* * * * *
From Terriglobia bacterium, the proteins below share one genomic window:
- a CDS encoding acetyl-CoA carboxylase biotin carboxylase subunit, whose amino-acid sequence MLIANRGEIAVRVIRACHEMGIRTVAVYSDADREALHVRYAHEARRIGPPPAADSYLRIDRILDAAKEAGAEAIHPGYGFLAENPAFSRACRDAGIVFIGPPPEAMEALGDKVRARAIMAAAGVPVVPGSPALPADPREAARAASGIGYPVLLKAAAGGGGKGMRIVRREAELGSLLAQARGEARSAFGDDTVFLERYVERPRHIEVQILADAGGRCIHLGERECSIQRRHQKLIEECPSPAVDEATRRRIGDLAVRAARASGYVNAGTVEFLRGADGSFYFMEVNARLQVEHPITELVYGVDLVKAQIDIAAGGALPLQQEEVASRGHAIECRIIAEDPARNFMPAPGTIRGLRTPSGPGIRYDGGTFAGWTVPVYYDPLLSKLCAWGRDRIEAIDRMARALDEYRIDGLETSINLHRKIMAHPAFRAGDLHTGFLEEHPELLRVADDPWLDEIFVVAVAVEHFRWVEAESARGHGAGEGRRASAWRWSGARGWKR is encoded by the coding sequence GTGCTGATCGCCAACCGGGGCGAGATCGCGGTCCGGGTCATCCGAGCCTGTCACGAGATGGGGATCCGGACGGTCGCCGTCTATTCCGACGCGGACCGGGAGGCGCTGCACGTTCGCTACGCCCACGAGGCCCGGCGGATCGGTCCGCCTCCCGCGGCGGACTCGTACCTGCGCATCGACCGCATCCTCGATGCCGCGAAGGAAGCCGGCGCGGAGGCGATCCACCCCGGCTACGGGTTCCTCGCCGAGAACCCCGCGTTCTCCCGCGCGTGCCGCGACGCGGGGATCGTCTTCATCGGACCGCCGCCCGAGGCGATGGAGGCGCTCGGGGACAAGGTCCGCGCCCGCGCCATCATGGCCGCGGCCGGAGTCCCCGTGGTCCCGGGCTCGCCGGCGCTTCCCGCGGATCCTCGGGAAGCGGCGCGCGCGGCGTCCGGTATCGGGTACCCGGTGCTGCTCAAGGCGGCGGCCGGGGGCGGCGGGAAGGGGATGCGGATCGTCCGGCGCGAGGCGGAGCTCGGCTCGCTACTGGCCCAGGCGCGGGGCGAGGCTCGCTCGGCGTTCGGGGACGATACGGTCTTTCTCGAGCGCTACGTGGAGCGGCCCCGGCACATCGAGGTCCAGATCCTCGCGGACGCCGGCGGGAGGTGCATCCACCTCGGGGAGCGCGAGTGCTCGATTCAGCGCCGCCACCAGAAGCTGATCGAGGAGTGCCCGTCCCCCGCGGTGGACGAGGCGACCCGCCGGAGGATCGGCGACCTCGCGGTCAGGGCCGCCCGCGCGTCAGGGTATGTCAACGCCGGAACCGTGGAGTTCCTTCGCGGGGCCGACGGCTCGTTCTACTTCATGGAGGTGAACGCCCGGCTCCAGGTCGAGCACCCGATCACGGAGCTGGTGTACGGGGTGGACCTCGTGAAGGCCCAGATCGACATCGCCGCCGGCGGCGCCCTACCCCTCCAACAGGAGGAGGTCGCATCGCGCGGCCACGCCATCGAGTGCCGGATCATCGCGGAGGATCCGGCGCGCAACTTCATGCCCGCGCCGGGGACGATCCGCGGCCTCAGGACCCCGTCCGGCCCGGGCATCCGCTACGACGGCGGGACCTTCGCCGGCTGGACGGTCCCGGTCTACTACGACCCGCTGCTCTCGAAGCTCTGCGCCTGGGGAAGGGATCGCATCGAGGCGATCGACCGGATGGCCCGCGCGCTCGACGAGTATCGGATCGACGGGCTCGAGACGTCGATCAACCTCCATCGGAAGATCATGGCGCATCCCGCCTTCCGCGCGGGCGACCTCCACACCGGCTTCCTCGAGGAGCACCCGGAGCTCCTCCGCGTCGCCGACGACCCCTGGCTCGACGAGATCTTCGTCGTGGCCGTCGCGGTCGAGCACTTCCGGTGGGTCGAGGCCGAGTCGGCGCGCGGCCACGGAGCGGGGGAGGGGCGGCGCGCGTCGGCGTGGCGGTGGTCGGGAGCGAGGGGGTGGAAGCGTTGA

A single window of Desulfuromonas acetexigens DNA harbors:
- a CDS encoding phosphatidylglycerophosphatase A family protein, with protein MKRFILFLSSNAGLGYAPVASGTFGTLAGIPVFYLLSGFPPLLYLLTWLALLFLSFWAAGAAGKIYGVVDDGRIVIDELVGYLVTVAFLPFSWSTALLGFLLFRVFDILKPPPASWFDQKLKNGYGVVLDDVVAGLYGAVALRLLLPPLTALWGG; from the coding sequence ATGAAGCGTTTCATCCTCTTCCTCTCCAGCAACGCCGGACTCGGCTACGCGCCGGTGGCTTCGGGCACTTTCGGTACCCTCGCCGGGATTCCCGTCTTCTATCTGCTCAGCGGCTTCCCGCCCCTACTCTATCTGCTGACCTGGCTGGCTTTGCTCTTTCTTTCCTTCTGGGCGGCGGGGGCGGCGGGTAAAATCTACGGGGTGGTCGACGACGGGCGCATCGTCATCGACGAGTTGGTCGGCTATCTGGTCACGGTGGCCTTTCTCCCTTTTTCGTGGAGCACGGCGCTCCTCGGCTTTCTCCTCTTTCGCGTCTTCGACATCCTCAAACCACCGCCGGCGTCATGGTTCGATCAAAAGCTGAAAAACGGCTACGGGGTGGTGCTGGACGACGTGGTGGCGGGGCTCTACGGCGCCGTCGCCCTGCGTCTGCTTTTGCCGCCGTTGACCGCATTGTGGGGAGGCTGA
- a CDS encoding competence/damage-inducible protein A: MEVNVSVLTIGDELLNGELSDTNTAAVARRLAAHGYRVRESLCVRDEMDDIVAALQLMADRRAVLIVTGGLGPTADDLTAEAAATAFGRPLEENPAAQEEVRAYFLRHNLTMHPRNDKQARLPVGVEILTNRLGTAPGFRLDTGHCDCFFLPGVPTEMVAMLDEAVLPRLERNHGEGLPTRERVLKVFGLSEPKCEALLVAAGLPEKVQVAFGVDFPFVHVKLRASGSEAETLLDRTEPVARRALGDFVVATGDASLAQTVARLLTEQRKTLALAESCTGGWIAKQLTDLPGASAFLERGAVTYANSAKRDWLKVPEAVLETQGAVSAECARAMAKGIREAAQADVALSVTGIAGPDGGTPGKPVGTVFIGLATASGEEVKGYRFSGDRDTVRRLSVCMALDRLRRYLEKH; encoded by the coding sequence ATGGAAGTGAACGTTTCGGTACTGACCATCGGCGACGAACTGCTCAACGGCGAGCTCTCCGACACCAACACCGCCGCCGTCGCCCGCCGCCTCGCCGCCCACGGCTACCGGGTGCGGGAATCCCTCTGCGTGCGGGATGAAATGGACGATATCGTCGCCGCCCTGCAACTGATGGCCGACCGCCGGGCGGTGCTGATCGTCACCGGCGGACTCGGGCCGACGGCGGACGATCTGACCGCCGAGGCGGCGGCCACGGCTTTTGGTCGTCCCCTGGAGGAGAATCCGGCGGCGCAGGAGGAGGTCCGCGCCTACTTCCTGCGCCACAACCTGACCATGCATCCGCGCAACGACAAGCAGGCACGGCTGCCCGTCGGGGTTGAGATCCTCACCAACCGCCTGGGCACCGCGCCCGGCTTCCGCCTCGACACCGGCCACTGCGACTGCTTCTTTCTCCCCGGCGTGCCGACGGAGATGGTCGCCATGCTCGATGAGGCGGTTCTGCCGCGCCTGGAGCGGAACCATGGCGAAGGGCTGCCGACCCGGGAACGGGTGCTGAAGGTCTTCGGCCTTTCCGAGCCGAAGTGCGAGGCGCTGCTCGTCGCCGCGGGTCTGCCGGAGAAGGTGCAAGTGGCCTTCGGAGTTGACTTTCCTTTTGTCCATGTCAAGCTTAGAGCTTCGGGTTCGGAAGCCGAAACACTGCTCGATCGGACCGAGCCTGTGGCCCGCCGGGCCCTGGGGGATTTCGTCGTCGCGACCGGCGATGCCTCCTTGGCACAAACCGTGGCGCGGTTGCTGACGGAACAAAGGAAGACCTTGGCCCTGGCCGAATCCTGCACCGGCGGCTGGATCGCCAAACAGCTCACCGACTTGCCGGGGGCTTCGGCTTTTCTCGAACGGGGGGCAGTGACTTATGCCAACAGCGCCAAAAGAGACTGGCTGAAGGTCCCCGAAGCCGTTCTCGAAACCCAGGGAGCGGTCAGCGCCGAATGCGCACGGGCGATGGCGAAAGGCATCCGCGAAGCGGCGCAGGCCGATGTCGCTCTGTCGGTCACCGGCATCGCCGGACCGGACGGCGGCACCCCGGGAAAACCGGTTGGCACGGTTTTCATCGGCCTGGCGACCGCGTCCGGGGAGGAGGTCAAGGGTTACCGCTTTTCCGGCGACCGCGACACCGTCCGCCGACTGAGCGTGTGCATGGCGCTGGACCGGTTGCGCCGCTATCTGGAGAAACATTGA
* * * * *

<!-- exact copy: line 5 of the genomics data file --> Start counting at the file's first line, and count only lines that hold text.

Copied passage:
- a CDS encoding competence/damage-inducible protein A: MEVNVSVLTIGDELLNGELSDTNTAAVARRLAAHGYRVRESLCVRDEMDDIVAALQLMADRRAVLIVTGGLGPTADDLTAEAAATAFGRPLEENPAAQEEVRAYFLRHNLTMHPRNDKQARLPVGVEILTNRLGTAPGFRLDTGHCDCFFLPGVPTEMVAMLDEAVLPRLERNHGEGLPTRERVLKVFGLSEPKCEALLVAAGLPEKVQVAFGVDFPFVHVKLRASGSEAETLLDRTEPVARRALGDFVVATGDASLAQTVARLLTEQRKTLALAESCTGGWIAKQLTDLPGASAFLERGAVTYANSAKRDWLKVPEAVLETQGAVSAECARAMAKGIREAAQADVALSVTGIAGPDGGTPGKPVGTVFIGLATASGEEVKGYRFSGDRDTVRRLSVCMALDRLRRYLEKH; encoded by the coding sequence ATGGAAGTGAACGTTTCGGTACTGACCATCGGCGACGAACTGCTCAACGGCGAGCTCTCCGACACCAACACCGCCGCCGTCGCCCGCCGCCTCGCCGCCCACGGCTACCGGGTGCGGGAATCCCTCTGCGTGCGGGATGAAATGGACGATATCGTCGCCGCCCTGCAACTGATGGCCGACCGCCGGGCGGTGCTGATCGTCACCGGCGGACTCGGGCCGACGGCGGACGATCTGACCGCCGAGGCGGCGGCCACGGCTTTTGGTCGTCCCCTGGAGGAGAATCCGGCGGCGCAGGAGGAGGTCCGCGCCTACTTCCTGCGCCACAACCTGACCATGCATCCGCGCAACGACAAGCAGGCACGGCTGCCCGTCGGGGTTGAGATCCTCACCAACCGCCTGGGCACCGCGCCCGGCTTCCGCCTCGACACCGGCCACTGCGACTGCTTCTTTCTCCCCGGCGTGCCGACGGAGATGGTCGCCATGCTCGATGAGGCGGTTCTGCCGCGCCTGGAGCGGAACCATGGCGAAGGGCTGCCGACCCGGGAACGGGTGCTGAAGGTCTTCGGCCTTTCCGAGCCGAAGTGCGAGGCGCTGCTCGTCGCCGCGGGTCTGCCGGAGAAGGTGCAAGTGGCCTTCGGAGTTGACTTTCCTTTTGTCCATGTCAAGCTTAGAGCTTCGGGTTCGGAAGCCGAAACACTGCTCGATCGGACCGAGCCTGTGGCCCGCCGGGCCCTGGGGGATTTCGTCGTCGCGACCGGCGATGCCTCCTTGGCACAAACCGTGGCGCGGTTGCTGACGGAACAAAGGAAGACCTTGGCCCTGGCCGAATCCTGCACCGGCGGCTGGATCGCCAAACAGCTCACCGACTTGCCGGGGGCTTCGGCTTTTCTCGAACGGGGGGCAGTGACTTATGCCAACAGCGCCAAAAGAGACTGGCTGAAGGTCCCCGAAGCCGTTCTCGAAACCCAGGGAGCGGTCAGCGCCGAATGCGCACGGGCGATGGCGAAAGGCATCCGCGAAGCGGCGCAGGCCGATGTCGCTCTGTCGGTCACCGGCATCGCCGGACCGGACGGCGGCACCCCGGGAAAACCGGTTGGCACGGTTTTCATCGGCCTGGCGACCGCGTCCGGGGAGGAGGTCAAGGGTTACCGCTTTTCCGGCGACCGCGACACCGTCCGCCGACTGAGCGTGTGCATGGCGCTGGACCGGTTGCGCCGCTATCTGGAGAAACATTGA